Erandi's Braids

Overview

The yellow dress Erandi wants for her birthday will look beautiful with her long, thick braids. But Mama's fishing net is full of holes, and there isn't enough money to buy both a new net and a birthday dress. The only solution lies with the hair buyers from the city. But Mama's hair isn't nearly as beautiful as Erandi's. Will Erandi have to choose between her birthday present and her braids? This touching tale of love and sacrifice is sprinkled throughout with Spanish words and...

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Overview

The yellow dress Erandi wants for her birthday will look beautiful with her long, thick braids. But Mama's fishing net is full of holes, and there isn't enough money to buy both a new net and a birthday dress. The only solution lies with the hair buyers from the city. But Mama's hair isn't nearly as beautiful as Erandi's. Will Erandi have to choose between her birthday present and her braids? This touching tale of love and sacrifice is sprinkled throughout with Spanish words and expressions.

In a poor Mexican village, Erandi surprises her mother by offering to sell her long, beautiful hair in order to raise enough money to buy a new fishing net.

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Editorial Reviews

Booklist
A touching story with the tenderness of O. Henry's 'Gift of the Magi'.
Publishers Weekly - Publisher's Weekly
Erandi, a Mexican girl, looks forward to her birthday and a forthcoming village fiesta with great anticipation--after all, she hopes to have a new dress to wear. But Erandi's dreams of pretty things are soon interrupted. Mam 's fishing net, with which she catches their food, is too torn to repair and there is not enough money to buy a new net as well as a dress. Erandi receives her new frock, but afterward, she and Mam head for the barber shop. Erandi is terrified that Mam will sell Erandi's beautiful long braids to the hair buyers from the city, but it is Mam who steps into the chair. When the barber tells Mam that her hair is not long enough, Erandi summons her courage and offers her own tresses, earning enough money for a fishing net and another special birthday present. Madrigal (The Eagle and the Rainbow: Timeless Stories of M xico) creates a vivid portrait of life in the hilly village of P tzcuaro, Mexico, 50 years ago and sprinkles his text with a few basic Spanish words (huipil, tortillas, hija) easily deciphered by their context (though a glossary is included). DePaola's creamy gouache paintings in muted colors give this story of self-sacrifice and family love a sunny warmth. Such details as traditional Mexican architecture, pottery and clothing further define the time and place. Ages 4-8. (Feb.)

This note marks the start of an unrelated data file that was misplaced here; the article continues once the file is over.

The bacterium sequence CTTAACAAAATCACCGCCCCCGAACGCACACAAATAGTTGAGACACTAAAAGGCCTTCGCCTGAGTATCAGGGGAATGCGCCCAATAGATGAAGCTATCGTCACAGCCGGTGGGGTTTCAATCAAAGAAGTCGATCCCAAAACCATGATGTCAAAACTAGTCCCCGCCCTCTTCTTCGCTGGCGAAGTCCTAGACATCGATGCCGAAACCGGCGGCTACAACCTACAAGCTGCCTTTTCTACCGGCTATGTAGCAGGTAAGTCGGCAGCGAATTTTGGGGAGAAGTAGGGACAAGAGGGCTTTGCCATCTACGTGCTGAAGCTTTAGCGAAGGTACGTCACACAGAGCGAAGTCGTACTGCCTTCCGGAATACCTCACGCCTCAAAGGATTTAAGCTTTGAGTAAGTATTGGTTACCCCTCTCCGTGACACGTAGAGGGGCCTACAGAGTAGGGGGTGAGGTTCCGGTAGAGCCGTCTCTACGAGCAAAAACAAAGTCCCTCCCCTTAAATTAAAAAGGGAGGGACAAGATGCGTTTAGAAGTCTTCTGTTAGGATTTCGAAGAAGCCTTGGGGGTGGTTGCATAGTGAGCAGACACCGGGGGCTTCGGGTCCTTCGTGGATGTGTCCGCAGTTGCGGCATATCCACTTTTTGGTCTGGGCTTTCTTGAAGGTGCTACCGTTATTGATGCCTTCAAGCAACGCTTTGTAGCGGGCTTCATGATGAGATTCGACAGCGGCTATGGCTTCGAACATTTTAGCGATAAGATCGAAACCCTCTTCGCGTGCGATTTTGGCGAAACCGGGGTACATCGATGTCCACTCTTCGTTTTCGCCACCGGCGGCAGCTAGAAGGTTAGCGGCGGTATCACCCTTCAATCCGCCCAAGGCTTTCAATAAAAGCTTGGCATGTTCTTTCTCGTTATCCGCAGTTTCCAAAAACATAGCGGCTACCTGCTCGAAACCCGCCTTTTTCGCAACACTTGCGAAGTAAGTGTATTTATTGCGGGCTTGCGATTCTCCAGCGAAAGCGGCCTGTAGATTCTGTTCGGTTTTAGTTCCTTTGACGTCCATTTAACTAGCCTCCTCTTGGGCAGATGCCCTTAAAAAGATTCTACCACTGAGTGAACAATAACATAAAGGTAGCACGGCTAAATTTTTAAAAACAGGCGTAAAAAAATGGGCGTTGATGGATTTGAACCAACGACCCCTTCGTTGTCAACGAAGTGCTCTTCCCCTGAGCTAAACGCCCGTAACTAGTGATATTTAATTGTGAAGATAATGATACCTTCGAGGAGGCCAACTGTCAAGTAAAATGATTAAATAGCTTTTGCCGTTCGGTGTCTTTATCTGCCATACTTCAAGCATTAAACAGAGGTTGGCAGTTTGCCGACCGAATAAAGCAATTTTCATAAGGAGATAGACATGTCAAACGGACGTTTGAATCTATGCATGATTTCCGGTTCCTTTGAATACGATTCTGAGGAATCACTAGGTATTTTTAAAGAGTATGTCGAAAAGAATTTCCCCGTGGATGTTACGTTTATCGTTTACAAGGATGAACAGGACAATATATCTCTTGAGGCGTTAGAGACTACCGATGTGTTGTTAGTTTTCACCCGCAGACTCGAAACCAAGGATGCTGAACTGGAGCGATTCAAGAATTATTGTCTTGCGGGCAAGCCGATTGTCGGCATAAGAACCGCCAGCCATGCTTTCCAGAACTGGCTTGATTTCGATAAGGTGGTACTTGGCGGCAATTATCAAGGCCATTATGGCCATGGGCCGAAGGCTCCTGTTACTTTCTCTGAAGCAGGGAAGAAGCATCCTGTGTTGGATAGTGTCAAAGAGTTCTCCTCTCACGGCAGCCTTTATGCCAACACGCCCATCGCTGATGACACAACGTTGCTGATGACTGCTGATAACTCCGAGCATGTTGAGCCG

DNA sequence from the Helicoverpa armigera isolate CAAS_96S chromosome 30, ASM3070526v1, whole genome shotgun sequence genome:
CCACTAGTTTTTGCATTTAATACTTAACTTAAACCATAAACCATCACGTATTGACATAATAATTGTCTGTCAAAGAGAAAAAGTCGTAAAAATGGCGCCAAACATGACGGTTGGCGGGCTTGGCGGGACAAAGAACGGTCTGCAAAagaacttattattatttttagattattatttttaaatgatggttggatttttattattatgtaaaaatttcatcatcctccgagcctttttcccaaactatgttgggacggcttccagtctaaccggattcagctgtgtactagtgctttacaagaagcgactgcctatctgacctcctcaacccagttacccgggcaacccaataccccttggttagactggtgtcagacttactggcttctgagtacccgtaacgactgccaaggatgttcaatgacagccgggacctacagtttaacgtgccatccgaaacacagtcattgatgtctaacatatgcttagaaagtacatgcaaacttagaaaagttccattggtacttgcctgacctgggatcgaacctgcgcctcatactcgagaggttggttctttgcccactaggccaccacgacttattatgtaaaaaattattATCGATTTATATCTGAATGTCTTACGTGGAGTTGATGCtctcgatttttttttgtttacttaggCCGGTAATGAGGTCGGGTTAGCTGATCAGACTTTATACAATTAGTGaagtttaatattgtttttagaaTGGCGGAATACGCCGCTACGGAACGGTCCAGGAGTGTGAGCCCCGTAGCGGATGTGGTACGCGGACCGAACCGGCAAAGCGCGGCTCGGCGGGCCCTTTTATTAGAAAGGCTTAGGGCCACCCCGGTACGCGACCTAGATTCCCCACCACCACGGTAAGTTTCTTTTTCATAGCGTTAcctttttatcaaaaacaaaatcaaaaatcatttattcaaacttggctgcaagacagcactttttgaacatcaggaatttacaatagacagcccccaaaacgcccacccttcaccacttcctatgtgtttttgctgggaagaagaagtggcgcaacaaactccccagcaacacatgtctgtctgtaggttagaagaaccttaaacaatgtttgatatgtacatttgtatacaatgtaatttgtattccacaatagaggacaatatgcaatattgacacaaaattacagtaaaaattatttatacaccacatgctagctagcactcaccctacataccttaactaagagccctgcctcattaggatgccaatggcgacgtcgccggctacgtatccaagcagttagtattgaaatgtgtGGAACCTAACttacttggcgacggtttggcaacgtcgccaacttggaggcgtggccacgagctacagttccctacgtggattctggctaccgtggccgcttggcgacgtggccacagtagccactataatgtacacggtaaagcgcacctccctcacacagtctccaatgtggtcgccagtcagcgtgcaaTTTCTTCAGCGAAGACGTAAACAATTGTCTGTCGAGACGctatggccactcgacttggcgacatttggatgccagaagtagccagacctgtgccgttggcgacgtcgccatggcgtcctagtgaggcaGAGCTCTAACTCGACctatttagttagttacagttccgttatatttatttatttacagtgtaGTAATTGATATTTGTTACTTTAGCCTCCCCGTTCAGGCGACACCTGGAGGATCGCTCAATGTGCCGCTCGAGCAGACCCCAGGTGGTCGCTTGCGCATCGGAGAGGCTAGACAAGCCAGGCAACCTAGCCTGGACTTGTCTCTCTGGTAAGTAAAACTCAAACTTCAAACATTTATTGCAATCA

Children's Literature - Gisela Jernigan
A Tarascan Indian fishing village in the state of Michoacan, Mexico, during the 1940s is the setting for this touching picture book. Young Erandi and her mother are poor and desperately need a new fishing net. They would also both love for Erandi to have a new dress and a doll for her birthday. When Mama's efforts to fulfill these goals by selling her hair fail, Erandi bravely finds a bittersweet solution by selling her longer braids instead. DePaola's bright, folk art type illustrations reflect the Mexican setting and the caring dignity of Erandi and her mother very well. A glossary of Spanish words and an author's note are included.
School Library Journal
K-Gr 3--Set in the Mexican village of Patzcuaro, this is the story of a young girl's selflessness and her mother's tenderness. Excited about her birthday, Erandi hopes for a present, but when her mother worries that their fishing net is worn out, the girl fears that they will not be able to afford a gift. The next day, however, the purchase of a yellow dress sets her heart at ease--until her mother takes her to the barber shop where the braids of the local women are cut off and sold to merchants from the city. There, Erandi fears that her mother will sell her braids, but in the end the child makes her own decision. According to an author's note, this story draws on the practice of the Tarascan women of the Michoacan province of selling their hair for use in making false eyelashes, wigs, and fine embroidery during the 1940s and `50s. While the idea of making sacrifices for the people one loves is universal, the context into which the tale is set makes the whole seem a bit labored. Bordering on the didactic, it is saved by dePaola's signature paintings, which use earth tones and blues to bring the village and the characters to life. Perhaps best used as support for social studies units on Latin America, this tale serves to point out the human ties that cross cultural lines.--Ann Welton, Terminal Park Elementary School, Auburn, WA